To understand the importance of water purification it is important to first understand what types of contaminants are naturally occurring and the importance of removing them from your drinking water.
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THE BIG THREE:
BACTERIA, ARSENIC AND NITRATES.
Bacteria, arsenic and nitrates are tested as indicators of drinking water quality. They are considered among the primary water contaminants as they both can directly and indirectly affect the health of the consumer.
Total coliform, fecal coliform, and E. coli are all indicators of drinking water quality. The total coliform group is a large collection of different kinds of bacteria. Fecal coliforms are types of total coliform that mostly exist in feces. E. coli is a sub-group of fecal coliform. When a water sample is sent to a lab, it is tested for total coliform. If total coliform is present, the sample will also be tested for either fecal coliform or E. coli, depending on the lab testing method.
TOTAL COLIFORM BACTERIA:
are commonly found in the environment (e.g., soil or vegetation) and are generally harmless. If only total coliform bacteria are detected in drinking water, the source is probably environmental. Fecal contamination is not likely. However, if environmental contamination can enter the system, there may also be a way for pathogens to enter the system. Therefore, it is important to find the source and resolve the problem.
FECAL COLIFORM BACTERIA:
are a sub-group of total coliform bacteria. They appear in great quantities in the intestines and feces of people and animals. The presence of fecal coliform in a drinking water sample often indicates recent fecal contamination, meaning that there is a greater risk that pathogens are present than if only total coliform bacteria is detected.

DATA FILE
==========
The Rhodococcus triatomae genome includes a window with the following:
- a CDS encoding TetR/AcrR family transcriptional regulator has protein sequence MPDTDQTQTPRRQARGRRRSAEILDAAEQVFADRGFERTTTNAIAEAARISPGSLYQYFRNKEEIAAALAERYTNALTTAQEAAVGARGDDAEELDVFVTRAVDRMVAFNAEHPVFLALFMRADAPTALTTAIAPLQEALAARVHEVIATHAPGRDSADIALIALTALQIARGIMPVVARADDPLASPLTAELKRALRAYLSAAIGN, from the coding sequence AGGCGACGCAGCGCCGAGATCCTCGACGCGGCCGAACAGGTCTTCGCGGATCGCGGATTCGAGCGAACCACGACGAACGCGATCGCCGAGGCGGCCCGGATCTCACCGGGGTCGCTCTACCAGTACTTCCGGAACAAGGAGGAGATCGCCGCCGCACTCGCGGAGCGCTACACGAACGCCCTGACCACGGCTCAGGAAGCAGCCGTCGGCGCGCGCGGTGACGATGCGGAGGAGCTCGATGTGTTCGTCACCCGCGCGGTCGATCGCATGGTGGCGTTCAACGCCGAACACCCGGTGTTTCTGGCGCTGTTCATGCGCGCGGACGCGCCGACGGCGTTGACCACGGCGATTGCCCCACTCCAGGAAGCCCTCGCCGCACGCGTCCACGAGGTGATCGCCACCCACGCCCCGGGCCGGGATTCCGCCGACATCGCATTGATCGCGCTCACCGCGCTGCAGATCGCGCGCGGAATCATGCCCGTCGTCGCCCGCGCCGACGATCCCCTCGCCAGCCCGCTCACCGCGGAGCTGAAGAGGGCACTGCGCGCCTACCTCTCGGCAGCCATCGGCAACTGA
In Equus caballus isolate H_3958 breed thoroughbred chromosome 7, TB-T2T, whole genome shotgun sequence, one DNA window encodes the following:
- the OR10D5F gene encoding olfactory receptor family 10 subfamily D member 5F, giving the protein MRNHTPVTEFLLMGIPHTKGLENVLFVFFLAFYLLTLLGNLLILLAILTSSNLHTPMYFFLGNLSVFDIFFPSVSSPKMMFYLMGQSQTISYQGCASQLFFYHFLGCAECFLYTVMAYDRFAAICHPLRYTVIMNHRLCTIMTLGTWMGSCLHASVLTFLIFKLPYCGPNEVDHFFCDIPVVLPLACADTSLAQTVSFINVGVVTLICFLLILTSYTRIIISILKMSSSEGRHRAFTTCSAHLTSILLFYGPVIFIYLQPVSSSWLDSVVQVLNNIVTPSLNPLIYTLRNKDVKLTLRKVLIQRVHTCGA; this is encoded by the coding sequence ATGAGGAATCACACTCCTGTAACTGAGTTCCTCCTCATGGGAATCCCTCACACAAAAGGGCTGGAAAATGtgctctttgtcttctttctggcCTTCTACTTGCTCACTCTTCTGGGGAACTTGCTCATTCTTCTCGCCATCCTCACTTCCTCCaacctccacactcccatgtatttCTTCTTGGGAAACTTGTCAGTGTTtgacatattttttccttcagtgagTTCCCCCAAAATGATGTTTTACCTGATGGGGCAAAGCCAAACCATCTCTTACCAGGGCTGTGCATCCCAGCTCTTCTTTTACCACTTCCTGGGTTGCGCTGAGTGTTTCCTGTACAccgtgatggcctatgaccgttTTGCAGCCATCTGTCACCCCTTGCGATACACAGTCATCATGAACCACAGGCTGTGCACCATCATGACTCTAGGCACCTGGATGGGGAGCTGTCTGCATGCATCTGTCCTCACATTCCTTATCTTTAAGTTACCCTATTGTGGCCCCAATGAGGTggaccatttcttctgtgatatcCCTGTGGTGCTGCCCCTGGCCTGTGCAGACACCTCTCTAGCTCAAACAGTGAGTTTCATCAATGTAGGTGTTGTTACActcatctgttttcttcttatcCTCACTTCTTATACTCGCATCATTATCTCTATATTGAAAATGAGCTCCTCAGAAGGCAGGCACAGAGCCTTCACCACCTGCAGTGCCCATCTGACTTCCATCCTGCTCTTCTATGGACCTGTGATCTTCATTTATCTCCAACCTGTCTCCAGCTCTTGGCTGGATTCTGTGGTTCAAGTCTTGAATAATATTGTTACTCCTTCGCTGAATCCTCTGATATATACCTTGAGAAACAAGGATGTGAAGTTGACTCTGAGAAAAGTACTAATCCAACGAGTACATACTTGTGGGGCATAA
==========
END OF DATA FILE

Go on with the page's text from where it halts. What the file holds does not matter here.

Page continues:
is a sub-group of the fecal coliform group. Most E. coli bacteria are harmless and are found in great quantities in the intestines of people and warm-blooded animals. Some strains, however, can cause illness. The presence of E. coli in a drinking water sample almost always indicates recent fecal contamination, meaning there is a greater risk that pathogens are present.
A NOTE ABOUT E. COLI: E. COLI OUTBREAKS RECEIVE MUCH MEDIA COVERAGE.
Most outbreaks have been caused by a specific strain of E. coli bacteria known as E. coli O157:H7. When a drinking water sample is reported as "E. coli present" it does not mean that this dangerous strain is present and in fact, it is probably not present. However, it does indicate recent fecal contamination. Boiling or treating contaminated drinking water with a disinfectant destroys all forms of E. coli, includingO157:H7.
WHAT HAPPENS IF COLIFORM BACTERIA ARE FOUND IN MY WATER?
When coliform bacteria are found, water systems investigate to find out how the contamination got into the water. They collect additional, or "repeat," water samples for testing, and often inspect the entire system. Taking repeat samples helps determine whether an actual problem exists in the system. If any of the repeat samples detect coliform bacteria, the initial findings are considered confirmed.
WHAT HAPPENS IF TOTAL COLIFORM BACTERIA ARE CONFIRMED IN MY WATER?
If total coliform bacteria are confirmed in your drinking water, your water system should be inspected to find and eliminate any possible sources of contamination. Once the source is identified, it can usually be resolved by making system repairs, flushing, and adding chlorine for a short period of time. When total coliform bacteria are confirmed in drinking water, a water system or utility is required to notify its customers within 30 days about the situation. The Health Department recommends that this notice be distributed as soon as possible. The notice will inform you of actions being taken to correct the problem, when the problem will likely be resolved, and what you may need to do until then.
WHAT HAPPENS IF FECAL COLIFORM BACTERIA OR E. COLI ARE CONFIRMED IN MY WATER?